On The Art Trail In Arkansas

On The Art Trail In Arkansas

When I heard about a new museum of American art opening in the Arkansas Ozarks, I had two equally shameful reactions.

I’ll confess: The coastal snob in me wondered what new collection could merit a trip to the deep American middle. Sure, the U.S. heartland and its erstwhile Rust Belt are peppered with world-class institutions — universities, symphony orchestras, art museums. But these are largely vestiges of more prosperous eras, when burgs like Kansas City, Pittsburgh, St. Louis and Cleveland were vital centers of industry, before the cultural center of gravity shifted to the coasts. In Arkansas, I pictured a small, folksy museum full of blown glass and Grandma Moses-style paintings.

My other reaction was even more cynical. When I saw a photograph of the gorgeous building, designed by Moshe Safdie, I thought, here we go — another bid for tourism with stunning, big-name architecture and little worthwhile inside. I’ve been in plenty such museums in recent years.

But boy, am I eating humble pie now. The Crystal Bridges Museum of American Art, which opened last month, is arguably the most ambitious collection to hit the American art scene in at least a decade — and what’s inside is every bit as fulfilling as the stunning surroundings.

Inside Safdie’s glittering glass corridors and soaring white spaces is one of the finest existing collections of Colonial American portraiture and a landmark of American Jewish history.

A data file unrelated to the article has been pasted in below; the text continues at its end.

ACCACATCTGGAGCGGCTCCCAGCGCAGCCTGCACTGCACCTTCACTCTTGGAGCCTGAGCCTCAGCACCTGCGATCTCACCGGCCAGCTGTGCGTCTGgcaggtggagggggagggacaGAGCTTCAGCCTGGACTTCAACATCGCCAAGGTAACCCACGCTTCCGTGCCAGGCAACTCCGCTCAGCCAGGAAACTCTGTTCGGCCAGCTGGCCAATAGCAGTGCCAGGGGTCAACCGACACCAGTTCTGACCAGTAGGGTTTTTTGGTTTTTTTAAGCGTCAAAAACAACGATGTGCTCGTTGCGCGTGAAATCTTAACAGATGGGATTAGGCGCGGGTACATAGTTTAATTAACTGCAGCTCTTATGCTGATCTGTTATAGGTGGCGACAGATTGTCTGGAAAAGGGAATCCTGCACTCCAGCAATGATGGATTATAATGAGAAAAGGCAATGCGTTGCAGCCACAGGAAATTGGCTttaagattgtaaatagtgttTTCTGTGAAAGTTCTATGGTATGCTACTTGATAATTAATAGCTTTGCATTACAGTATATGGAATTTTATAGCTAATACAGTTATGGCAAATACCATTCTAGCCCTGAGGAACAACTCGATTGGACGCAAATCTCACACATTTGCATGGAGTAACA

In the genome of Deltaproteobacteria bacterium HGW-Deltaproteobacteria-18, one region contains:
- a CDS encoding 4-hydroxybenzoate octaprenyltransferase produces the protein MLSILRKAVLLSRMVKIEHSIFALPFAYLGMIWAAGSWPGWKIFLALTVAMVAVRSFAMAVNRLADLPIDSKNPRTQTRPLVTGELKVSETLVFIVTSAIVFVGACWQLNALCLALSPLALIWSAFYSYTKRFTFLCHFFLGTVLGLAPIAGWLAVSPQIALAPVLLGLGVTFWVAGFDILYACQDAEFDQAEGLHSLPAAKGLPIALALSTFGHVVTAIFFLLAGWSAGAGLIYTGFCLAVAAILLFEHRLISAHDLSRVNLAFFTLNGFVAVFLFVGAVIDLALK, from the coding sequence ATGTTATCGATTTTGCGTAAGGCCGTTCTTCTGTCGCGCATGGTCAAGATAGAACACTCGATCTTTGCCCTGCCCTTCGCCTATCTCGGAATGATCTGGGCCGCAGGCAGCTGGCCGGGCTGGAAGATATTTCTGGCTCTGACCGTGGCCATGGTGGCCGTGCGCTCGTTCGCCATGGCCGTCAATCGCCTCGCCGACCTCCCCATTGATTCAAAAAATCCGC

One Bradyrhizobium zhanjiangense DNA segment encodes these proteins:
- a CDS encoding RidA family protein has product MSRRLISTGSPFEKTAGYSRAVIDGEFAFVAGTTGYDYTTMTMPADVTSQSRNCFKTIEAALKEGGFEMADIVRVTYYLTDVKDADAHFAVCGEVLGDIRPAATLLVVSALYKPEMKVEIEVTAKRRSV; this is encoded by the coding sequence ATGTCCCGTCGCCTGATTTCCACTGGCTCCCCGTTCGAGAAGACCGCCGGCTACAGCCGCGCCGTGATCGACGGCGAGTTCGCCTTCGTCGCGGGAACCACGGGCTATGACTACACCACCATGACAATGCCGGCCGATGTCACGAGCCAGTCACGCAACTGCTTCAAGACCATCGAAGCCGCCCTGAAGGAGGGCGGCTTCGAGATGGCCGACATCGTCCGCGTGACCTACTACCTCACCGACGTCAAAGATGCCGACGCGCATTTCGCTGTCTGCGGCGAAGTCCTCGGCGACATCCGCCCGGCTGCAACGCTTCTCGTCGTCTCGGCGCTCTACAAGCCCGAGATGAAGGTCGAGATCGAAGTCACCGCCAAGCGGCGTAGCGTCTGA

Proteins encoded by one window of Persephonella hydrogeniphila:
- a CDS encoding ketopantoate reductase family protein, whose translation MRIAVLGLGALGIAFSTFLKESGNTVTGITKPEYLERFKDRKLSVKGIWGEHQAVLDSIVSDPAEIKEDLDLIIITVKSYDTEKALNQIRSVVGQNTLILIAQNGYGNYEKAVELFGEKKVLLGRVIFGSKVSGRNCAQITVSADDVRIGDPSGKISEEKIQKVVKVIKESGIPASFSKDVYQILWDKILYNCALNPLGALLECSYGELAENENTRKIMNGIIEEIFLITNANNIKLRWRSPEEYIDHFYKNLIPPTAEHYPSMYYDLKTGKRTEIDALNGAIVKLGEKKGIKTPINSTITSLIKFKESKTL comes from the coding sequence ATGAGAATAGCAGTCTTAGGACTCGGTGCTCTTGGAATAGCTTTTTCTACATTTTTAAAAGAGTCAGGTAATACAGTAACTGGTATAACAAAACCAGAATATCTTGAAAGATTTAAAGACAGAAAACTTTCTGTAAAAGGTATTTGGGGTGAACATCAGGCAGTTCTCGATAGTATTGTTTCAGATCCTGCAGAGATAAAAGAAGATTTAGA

Some readers may remember the series of early-18th-century portraits of the Levy-Franks clan — one of the first and most prominent Jewish families in the New World — that were exhibited at The Jewish Museum in New York several years back. The entire set came from the Crystal Bridges collection, and in the new museum, visitors can take in Gerardus Duyckinck’s works — depicting not only a multigenerational German-Jewish lineage, but also a Revolutionary War-era family of means.

The Colonial period is strongly represented as well in important works by John Singleton Copley, Gilbert Stuart and the like. The giants of American Impressionism are well represented here — Winslow Homer, William Merritt Chase, Fairfield Porter — and 20th-century highlights of the collection include Marsden Hartley, Lyonel Feininger’s New York scenes, Thomas Hart Benton’s landscapes, and abstractions from Stuart Davis and Arshile Gorky.

Pop Art from Roy Lichtenstein and Andy Warhol, and contemporary stars like Kara Walker and Jenny Holzer round out the permanent collection, making this a truly comprehensive overview of America’s first four centuries.

All of which firmly establishes Crystal Bridges not only as a major destination for American painting and sculpture, but also as the institutional centerpiece of the Arkansas Art Trail. A 10-stop route through the heart of the Northwestern Arkansas mountains, the Art Trail links artists, galleries and museums with the distinctive landscapes and American-village scenery that has long served as inspiration.